In a new study, researchers found that common drugs for lowering blood pressure and cholesterol can also help fight serious mental illnesses such as schizophrenia and bipolar disorder.
The new finding may help develop new treatments for these diseases. The research was led by UCL.
Previous research has shown that serious mental illnesses, including bipolar disorder, are linked to high levels of morbidity and hard to treat.
In the study, the team examined health data records of 142,691 patients with serious mental diseases in Sweden.
These patients had been prescribed statin drugs for reducing cholesterol/heart disease, LTCC for reducing high blood pressure, or metformin for treating diabetes.
The researchers found that using any of the drugs was linked to a reduced risk of going to hospital due to the mental diseases.
In addition, self-harm was reduced in patients with bipolar disorder and schizophrenia during exposure to all study drugs.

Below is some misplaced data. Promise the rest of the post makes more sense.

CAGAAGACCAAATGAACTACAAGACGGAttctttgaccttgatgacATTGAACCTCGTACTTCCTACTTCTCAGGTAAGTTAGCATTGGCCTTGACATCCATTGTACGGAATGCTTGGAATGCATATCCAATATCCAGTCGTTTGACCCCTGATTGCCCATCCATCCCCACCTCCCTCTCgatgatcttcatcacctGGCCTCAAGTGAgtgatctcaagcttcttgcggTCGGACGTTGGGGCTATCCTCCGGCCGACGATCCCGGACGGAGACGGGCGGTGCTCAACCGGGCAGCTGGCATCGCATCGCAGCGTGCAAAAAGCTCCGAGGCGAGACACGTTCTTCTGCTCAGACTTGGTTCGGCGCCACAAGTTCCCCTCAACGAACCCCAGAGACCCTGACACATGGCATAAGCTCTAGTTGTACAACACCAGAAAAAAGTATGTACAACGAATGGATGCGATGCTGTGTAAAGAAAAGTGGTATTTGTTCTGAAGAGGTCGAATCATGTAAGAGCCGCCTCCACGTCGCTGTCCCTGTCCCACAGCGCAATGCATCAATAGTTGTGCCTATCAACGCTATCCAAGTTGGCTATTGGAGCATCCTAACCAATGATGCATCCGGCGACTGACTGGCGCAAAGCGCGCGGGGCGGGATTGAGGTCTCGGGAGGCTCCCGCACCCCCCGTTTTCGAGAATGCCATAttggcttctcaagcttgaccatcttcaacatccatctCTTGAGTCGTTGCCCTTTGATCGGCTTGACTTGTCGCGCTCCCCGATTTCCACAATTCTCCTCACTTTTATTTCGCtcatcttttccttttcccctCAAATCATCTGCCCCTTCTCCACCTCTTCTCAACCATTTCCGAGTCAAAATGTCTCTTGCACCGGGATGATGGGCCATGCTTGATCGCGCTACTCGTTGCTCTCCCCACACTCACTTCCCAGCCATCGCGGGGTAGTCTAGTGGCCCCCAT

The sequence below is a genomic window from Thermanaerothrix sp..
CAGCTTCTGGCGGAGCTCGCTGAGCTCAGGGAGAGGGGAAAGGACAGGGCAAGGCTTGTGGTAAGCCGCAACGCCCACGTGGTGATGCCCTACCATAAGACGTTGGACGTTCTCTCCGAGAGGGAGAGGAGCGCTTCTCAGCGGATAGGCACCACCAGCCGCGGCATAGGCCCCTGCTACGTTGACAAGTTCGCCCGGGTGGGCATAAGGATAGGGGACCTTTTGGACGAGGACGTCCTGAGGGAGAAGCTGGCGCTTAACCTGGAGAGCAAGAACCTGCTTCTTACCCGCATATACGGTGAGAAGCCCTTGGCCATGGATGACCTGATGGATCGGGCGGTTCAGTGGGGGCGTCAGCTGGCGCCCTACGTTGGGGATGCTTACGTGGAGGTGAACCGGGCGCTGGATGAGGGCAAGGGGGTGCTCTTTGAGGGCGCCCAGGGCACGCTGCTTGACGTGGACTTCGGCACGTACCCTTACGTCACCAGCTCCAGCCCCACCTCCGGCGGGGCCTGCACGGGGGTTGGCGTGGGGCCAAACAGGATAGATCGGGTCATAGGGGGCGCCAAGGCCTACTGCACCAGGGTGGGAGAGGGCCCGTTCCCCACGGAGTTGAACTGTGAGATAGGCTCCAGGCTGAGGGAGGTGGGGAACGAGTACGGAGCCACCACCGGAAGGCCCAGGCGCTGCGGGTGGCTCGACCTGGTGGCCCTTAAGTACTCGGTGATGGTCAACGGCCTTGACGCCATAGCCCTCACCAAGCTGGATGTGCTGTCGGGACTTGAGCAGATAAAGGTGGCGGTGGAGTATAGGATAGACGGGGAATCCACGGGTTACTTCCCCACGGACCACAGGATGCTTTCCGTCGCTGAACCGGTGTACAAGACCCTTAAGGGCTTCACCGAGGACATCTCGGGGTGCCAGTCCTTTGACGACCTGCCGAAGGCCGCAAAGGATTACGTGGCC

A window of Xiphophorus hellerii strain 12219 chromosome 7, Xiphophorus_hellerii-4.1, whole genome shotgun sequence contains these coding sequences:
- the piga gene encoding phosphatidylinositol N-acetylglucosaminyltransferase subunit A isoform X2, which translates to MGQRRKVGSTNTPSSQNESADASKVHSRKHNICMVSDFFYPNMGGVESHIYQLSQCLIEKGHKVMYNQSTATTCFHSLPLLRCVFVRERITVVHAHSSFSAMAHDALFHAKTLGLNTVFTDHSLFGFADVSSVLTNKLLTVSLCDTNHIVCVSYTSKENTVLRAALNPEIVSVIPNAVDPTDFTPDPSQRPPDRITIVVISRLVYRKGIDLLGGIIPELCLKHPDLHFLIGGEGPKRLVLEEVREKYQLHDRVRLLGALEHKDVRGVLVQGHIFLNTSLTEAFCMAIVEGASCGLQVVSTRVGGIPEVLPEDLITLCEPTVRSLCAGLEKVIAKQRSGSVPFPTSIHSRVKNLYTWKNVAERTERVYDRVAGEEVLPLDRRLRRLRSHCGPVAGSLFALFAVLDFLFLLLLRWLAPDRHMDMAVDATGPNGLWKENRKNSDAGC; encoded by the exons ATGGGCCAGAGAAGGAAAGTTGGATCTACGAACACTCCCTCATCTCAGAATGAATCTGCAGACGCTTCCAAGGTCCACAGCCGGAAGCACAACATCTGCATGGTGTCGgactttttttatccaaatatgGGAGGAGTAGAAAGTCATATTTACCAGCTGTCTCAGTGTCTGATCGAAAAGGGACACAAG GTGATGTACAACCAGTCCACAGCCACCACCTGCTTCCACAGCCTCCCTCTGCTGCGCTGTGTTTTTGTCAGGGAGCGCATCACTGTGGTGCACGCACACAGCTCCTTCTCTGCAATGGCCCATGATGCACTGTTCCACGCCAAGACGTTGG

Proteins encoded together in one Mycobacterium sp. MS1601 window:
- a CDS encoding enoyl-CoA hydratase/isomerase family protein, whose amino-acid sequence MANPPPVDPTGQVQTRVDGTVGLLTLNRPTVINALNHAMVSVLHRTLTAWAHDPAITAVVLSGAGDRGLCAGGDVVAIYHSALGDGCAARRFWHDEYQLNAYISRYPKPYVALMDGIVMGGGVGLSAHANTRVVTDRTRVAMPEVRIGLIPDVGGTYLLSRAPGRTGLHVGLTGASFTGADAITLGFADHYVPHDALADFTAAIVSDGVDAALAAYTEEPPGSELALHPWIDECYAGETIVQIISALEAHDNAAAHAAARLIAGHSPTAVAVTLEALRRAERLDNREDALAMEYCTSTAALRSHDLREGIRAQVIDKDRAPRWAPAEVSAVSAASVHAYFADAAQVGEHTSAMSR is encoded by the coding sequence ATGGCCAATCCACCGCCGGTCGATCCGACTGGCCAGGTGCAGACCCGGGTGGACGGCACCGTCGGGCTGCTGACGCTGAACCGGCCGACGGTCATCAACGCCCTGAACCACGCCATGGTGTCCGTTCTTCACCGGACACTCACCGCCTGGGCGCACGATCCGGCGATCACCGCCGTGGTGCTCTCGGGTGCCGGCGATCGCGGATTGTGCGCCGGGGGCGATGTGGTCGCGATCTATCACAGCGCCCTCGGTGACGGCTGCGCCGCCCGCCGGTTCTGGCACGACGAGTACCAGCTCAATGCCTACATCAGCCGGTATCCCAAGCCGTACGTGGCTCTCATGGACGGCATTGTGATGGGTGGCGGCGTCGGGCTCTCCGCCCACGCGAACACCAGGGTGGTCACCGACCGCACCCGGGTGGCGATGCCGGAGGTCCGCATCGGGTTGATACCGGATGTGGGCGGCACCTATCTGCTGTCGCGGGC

For people with non-affective psychosis, a high blood pressure drug LTCC showed strong effects.
The findings suggest that common drugs for heart disease and high blood pressure can be repurposed to help treat these disorders.
The team suggests that future work needs to examine the effects of these drugs on psychiatric symptoms.
All three studied drugs are globally licensed, commonly used, and relatively safe medications. Therefore, they are ideal for repurposing.
They hope the new findings may lead to new drug development to benefit those with serious mental illnesses.
This is the first study using large population datasets to examine how commonly used drugs could benefit people with serious mental illnesses.
The lead author of the study is Dr. Joseph Hayes (UCL Psychiatry).
The research is published in JAMA Psychiatry.
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